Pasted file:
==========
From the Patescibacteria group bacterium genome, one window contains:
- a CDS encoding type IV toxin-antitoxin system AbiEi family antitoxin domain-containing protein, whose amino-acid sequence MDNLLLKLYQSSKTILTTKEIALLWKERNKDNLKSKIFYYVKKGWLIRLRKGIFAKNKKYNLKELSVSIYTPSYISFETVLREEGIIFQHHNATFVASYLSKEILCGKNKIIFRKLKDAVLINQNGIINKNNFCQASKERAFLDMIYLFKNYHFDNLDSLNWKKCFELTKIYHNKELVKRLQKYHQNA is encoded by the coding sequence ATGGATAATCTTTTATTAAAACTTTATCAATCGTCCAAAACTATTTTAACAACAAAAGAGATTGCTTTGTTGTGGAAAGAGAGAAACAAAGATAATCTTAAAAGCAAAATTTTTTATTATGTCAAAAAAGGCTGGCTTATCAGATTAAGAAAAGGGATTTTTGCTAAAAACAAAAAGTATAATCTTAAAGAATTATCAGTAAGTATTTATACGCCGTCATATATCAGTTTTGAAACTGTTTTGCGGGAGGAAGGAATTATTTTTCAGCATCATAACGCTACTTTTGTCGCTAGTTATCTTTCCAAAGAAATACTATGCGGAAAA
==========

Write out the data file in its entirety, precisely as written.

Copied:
From the Patescibacteria group bacterium genome, one window contains:
- a CDS encoding type IV toxin-antitoxin system AbiEi family antitoxin domain-containing protein, whose amino-acid sequence MDNLLLKLYQSSKTILTTKEIALLWKERNKDNLKSKIFYYVKKGWLIRLRKGIFAKNKKYNLKELSVSIYTPSYISFETVLREEGIIFQHHNATFVASYLSKEILCGKNKIIFRKLKDAVLINQNGIINKNNFCQASKERAFLDMIYLFKNYHFDNLDSLNWKKCFELTKIYHNKELVKRLQKYHQNA is encoded by the coding sequence ATGGATAATCTTTTATTAAAACTTTATCAATCGTCCAAAACTATTTTAACAACAAAAGAGATTGCTTTGTTGTGGAAAGAGAGAAACAAAGATAATCTTAAAAGCAAAATTTTTTATTATGTCAAAAAAGGCTGGCTTATCAGATTAAGAAAAGGGATTTTTGCTAAAAACAAAAAGTATAATCTTAAAGAATTATCAGTAAGTATTTATACGCCGTCATATATCAGTTTTGAAACTGTTTTGCGGGAGGAAGGAATTATTTTTCAGCATCATAACGCTACTTTTGTCGCTAGTTATCTTTCCAAAGAAATACTATGCGGAAAA